Thursday, May 23, 2024

More than two years ago, lawmakers approved billions of dollars to build out a national electric vehicle charging network in the hopes of encouraging more drivers to switch to cleaner cars. The money, included in the bipartisan infrastructure law, was intended to help assure drivers they could reliably travel longer distances without running out of power.

But a robust federal charging network is still years away. Only two states — Ohio and New York — have opened any charging stations so far. A handful of others have broken ground on projects in recent weeks, with the aim of completing them in early 2024. In total, 28 states, plus Puerto Rico, have either awarded contracts to build chargers or started accepting bids for projects as of Dec. 15. The rest are much further behind on starting construction.

Broad availability of chargers is critical for the Biden administration’s goal of getting electric vehicles to make up half of new car sales by 2030. Americans routinely cite “range anxiety” as one of the biggest impediments to buying an E.V. About 80 percent of respondents cited concerns about a lack of charging stations as a reason not to purchase an electric vehicle, according to an April survey from the Energy Policy Institute at the University of Chicago and the Associated Press-NORC Center for Public Affairs Research.

The Biden administration is trying to entice consumers to buy electric vehicles both by offering tax credits of up to $7,500 and promising to build out a national backbone of high-speed chargers. That network is meant to give drivers the assurance that they could reach a reliable charger every 50 miles along major roads and highways.

The White House has set a goal of building a national network of at least 500,000 public chargers by 2030, but researchers at the National Renewable Energy Laboratory have projected that the country will need more than one million public charging ports by the end of the decade.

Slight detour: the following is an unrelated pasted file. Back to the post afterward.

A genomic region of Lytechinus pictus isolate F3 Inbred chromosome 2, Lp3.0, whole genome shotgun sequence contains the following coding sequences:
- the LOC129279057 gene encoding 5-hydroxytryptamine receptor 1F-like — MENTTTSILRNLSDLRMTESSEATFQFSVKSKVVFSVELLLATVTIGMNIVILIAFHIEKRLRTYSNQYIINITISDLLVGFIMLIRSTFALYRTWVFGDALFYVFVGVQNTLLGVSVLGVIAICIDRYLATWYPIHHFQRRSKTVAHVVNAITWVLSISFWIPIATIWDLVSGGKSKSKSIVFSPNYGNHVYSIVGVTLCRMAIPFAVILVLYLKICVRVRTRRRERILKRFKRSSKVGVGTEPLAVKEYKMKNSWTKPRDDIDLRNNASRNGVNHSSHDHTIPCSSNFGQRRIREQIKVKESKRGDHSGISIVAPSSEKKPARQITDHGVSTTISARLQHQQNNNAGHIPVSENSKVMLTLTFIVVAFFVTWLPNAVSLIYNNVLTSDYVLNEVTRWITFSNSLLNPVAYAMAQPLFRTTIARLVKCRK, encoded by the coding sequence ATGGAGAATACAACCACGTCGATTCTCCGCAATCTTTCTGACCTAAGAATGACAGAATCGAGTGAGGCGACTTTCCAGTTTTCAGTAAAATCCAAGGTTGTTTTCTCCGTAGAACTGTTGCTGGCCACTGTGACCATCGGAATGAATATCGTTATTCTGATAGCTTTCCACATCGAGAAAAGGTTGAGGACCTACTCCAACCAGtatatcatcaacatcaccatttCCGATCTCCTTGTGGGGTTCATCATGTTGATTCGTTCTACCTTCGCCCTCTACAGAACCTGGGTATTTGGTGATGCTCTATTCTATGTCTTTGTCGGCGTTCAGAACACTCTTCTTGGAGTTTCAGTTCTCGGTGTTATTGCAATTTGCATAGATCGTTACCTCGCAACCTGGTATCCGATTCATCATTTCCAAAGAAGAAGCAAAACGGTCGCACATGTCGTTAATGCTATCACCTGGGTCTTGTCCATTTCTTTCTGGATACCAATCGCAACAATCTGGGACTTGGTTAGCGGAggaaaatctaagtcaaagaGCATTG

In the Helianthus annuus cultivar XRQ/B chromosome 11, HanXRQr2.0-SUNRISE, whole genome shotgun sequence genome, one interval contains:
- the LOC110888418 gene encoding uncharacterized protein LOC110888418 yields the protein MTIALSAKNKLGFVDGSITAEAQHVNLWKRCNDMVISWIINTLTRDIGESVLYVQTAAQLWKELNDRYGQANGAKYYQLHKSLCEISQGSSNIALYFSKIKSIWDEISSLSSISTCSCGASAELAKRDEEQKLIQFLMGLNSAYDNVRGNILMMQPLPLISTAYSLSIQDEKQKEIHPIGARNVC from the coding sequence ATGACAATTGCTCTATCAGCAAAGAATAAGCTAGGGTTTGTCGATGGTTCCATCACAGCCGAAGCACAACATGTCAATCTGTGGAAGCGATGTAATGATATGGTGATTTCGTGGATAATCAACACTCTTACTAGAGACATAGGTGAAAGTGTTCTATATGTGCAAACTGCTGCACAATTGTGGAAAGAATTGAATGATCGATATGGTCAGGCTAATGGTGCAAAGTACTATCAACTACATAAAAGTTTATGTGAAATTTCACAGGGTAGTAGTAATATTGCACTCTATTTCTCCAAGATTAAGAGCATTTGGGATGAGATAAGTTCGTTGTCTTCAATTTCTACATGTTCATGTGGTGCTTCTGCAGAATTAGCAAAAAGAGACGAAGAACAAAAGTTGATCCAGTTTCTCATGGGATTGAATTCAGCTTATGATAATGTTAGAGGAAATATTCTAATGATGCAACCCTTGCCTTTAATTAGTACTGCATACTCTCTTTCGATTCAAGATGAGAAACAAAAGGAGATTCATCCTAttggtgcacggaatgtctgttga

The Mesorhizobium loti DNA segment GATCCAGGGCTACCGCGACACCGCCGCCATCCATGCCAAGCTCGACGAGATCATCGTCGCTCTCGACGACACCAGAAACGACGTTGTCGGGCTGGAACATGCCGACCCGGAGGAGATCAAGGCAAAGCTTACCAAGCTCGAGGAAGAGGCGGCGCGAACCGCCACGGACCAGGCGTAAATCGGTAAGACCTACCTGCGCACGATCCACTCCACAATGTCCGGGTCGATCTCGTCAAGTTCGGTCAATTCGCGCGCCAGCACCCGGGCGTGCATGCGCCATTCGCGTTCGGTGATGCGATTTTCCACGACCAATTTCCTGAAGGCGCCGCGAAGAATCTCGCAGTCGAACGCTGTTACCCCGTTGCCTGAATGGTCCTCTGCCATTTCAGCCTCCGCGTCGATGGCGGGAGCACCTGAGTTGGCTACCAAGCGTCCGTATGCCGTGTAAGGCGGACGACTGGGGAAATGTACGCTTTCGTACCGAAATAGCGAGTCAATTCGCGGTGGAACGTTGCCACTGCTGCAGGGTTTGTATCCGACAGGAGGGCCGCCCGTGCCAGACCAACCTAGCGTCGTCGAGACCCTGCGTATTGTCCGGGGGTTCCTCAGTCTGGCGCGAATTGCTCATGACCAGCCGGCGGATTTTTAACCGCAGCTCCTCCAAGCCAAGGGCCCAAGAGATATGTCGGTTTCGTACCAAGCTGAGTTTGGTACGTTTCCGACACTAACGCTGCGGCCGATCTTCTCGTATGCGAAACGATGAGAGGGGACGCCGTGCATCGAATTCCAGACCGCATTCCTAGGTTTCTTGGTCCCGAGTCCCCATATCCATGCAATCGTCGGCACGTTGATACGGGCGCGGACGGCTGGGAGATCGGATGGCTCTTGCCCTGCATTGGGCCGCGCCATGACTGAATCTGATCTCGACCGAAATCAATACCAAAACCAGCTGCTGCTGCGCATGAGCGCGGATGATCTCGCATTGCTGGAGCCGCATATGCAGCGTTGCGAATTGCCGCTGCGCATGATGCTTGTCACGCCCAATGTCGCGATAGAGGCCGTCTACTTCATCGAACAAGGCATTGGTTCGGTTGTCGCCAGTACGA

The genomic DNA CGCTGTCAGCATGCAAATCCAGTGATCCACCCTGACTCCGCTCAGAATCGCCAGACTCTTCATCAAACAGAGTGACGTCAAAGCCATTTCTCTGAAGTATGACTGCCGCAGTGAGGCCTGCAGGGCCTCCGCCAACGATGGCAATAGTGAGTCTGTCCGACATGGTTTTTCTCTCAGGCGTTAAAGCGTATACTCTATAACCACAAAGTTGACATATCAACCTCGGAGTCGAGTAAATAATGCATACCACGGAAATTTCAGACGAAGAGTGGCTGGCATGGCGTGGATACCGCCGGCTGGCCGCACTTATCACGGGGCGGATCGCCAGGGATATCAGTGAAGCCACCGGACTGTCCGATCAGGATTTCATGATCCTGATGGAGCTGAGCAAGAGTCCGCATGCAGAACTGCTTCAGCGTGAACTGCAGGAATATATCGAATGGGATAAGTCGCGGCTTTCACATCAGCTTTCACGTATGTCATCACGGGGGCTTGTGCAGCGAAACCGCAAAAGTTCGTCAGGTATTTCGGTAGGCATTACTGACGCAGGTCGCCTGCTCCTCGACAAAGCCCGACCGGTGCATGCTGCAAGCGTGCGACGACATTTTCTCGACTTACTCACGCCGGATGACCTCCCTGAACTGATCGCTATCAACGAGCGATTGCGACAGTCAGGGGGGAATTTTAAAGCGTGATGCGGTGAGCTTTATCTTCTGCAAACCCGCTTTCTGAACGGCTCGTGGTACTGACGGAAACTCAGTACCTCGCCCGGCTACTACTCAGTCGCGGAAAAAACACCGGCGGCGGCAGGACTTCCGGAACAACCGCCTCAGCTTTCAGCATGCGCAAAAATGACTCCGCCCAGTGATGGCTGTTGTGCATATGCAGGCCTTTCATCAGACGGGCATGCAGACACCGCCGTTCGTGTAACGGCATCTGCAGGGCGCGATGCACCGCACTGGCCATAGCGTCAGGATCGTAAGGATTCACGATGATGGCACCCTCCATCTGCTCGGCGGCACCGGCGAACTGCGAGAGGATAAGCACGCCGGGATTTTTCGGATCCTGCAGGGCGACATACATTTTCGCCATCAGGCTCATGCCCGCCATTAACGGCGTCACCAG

Ben Shapiro, a researcher at RMI, a nonprofit that promotes the energy transition, said the country needed to accelerate the pace of new charging infrastructure considerably.“People certainly have this perspective that there isn’t enough charging,” Mr. Shapiro said. “And that I think does hamper people’s interest in E.V.s.”

Electric vehicle sales have been climbing faster than any other major category of automobile, with the nation on track to hit more than one million sales for the first time this year. President Biden’s signature climate law, the Inflation Reduction Act, has also spurred a surge of investment in electric vehicle production across the country. But demand has not grown as much as expected.

Some state transportation officials said the rollout has taken more than two years because they had little experience building chargers and it has been challenging to navigate new federal requirements.

In Tennessee, officials started reviewing bids for contracts after closing applications last month. Preston Elliott, a deputy commissioner of the state’s transportation department, said he thought Tennessee was moving quickly, but it still took officials about two years to get to that stage, in part because they had to submit two plans to the federal government and wanted to have conversations with stakeholders before opening bids.

“Federal funds come with lots of requirements and lots of strings,” Mr. Elliott said. “I’ve been doing this for about 30 years, and this is the first time I’ve ever encountered a program where you’ve had to do so much planning before you spend a penny.”

The U.S. Transportation Department issued final rules for the program early this year, outlining technological requirements and standards that have to be met. Chargers must be within a mile of an interstate exit or highway and have four ports that are all operational and meet minimum power levels 97 percent of…

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